A country star rediscovers a teenage love affair with bluegrass

Dierks Bentley was a 19-year-old from Phoenix, Ariz., aiming for a career as a country singer when he walked into Nashville’s Station Inn nightclub, famous as the stomping ground to many of the city’s finest bluegrass pickers. What he heard there changed his life. “Up to that point I always thought of bluegrass music as being an older generation’s genre,” he says. “I didn’t associate it with being young, cool and hip. But I walked in and saw kids my age tearing away on these instruments and having so much fun playing together. It was like Columbus seeing land—it was a whole other thing I never knew existed.”

Bentley eventually got the mainstream country career he was after, but always made sure to include a detour into bluegrass on each of his albums. For his latest, Up on the Ridge, he opted to pursue a sound closer to what he heard that first night at the Station Inn than to the sleek sounds of modern country radio. He set up shop with producer Jon Randall and tackled a set of songs ranging from his own originals to Kris Kristofferson’s “Bottle to the Bottom” and even a version of U2’s “Pride (In the Name of Love)” that finds bluegrass elder statesman Del McCoury singing the chorus’ keening harmony part. “Here’s a guy that’s as hardcore bluegrass as they get,” Bentley says, “but I thought his voice would sound great on that song.”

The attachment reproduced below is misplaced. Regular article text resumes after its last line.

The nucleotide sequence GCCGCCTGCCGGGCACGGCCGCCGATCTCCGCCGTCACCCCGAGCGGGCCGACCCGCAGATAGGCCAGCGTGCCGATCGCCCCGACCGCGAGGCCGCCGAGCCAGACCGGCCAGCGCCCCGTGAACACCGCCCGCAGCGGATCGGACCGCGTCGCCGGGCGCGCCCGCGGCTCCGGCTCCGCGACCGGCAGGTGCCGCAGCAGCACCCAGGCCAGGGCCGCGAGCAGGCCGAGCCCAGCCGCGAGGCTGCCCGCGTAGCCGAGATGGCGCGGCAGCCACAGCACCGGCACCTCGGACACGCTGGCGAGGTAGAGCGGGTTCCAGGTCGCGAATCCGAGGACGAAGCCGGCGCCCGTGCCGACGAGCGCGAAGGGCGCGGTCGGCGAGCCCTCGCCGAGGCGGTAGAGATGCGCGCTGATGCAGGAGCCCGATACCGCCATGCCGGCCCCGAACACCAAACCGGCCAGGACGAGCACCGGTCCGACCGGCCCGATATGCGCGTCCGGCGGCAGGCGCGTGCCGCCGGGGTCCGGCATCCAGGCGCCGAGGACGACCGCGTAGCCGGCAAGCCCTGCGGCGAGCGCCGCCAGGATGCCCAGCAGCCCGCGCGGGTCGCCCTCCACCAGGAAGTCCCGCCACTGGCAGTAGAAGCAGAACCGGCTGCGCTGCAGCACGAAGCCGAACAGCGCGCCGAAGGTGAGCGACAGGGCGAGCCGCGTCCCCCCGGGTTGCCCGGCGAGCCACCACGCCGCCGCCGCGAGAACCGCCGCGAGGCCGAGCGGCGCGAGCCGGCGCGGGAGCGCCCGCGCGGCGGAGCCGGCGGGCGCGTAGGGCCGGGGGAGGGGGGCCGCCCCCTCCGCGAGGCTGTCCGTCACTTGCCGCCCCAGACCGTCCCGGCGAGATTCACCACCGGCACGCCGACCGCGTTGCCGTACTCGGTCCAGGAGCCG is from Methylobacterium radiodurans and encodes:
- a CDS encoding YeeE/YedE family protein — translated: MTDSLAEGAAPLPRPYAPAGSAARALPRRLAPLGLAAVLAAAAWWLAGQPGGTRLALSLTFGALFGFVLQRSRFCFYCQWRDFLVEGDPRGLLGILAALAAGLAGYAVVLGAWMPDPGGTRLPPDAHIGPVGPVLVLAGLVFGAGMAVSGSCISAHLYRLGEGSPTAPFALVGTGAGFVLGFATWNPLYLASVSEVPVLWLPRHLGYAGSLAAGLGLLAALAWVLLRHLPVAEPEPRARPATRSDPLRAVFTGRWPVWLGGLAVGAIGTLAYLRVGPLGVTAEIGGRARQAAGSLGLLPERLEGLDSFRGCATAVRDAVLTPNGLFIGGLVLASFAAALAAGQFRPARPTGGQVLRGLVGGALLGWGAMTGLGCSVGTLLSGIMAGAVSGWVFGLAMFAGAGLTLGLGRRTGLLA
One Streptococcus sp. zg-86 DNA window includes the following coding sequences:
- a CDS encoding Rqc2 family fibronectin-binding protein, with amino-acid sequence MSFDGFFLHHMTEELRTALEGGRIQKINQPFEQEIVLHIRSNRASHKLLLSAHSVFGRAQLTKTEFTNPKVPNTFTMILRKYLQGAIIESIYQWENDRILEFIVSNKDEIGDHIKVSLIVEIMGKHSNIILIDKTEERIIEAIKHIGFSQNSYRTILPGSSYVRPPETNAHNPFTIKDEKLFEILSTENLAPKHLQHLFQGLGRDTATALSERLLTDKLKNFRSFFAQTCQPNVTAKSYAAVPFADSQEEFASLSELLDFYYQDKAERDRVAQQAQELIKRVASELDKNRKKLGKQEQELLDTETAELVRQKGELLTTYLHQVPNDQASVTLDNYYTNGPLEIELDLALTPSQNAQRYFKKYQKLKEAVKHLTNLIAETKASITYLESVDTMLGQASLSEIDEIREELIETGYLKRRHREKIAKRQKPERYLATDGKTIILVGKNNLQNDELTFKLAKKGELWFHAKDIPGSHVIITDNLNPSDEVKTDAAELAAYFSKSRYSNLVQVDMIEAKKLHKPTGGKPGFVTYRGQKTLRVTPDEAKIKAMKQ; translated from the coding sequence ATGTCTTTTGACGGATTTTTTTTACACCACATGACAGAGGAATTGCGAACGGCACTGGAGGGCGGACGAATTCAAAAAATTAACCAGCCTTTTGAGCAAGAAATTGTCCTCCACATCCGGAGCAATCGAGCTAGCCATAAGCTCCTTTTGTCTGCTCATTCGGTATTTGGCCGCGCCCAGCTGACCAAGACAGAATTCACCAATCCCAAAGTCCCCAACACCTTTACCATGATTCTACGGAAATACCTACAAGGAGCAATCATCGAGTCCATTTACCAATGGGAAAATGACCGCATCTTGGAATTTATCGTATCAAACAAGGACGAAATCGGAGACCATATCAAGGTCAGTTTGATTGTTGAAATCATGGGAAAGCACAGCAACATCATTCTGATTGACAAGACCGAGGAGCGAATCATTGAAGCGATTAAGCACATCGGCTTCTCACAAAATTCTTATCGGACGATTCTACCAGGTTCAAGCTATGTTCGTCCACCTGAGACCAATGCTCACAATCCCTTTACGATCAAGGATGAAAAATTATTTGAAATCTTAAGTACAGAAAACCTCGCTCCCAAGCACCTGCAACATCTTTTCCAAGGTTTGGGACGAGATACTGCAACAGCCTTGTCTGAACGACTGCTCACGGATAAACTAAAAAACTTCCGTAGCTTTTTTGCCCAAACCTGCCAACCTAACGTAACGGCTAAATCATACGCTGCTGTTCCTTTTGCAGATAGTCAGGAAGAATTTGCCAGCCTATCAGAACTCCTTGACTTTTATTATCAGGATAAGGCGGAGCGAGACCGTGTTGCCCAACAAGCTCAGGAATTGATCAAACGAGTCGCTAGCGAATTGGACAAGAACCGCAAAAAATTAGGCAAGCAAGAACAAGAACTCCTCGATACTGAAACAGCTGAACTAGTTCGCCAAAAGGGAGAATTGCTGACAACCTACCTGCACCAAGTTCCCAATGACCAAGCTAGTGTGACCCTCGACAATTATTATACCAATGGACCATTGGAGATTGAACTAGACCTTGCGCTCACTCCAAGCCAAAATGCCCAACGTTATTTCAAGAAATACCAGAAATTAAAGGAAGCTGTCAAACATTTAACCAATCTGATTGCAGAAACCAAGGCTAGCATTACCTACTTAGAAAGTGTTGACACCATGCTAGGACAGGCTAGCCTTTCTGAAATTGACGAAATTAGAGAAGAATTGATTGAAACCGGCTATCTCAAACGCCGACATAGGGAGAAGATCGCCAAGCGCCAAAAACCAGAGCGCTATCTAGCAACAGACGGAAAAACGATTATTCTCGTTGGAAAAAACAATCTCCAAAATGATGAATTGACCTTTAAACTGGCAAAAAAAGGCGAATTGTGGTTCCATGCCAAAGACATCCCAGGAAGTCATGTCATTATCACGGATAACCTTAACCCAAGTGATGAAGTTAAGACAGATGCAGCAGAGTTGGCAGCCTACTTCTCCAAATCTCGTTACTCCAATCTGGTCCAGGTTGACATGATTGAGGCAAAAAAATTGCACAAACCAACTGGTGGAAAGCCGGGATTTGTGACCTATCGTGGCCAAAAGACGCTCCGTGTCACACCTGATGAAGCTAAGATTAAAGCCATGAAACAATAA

McCoury is only one in a long list of high-profile guests that also includes Alison Krauss, Jamey Johnson, Miranda Lambert, the Punch Brothers and Kristofferson himself. Bentley was determined to make all the collaborations happen in an unforced way. “I didn’t want to make a record that was like Dierks Bentley and Friends Do Bluegrass Music,” he says with a chuckle. “It just came together naturally. It was really organic.”

Bentley is the first to acknowledge that Up on the Ridge is not a straightforward bluegrass album—rather, it’s a record that combines his influences from that genre as well as country and rock in an acoustic setting. “Pretty much from day one I knew we were going to start breaking down the genre walls,” he says. “I said, ‘It’s gonna have drums on it, it’s gonna have electric bass on it, but it’s obviously going to be heavily bluegrass-y.’ I felt like the record was going to be what it was going to be, and everyone else can define it as whatever they want to define it as. I hope they’ll just define it as being good.”

–Chris Neal

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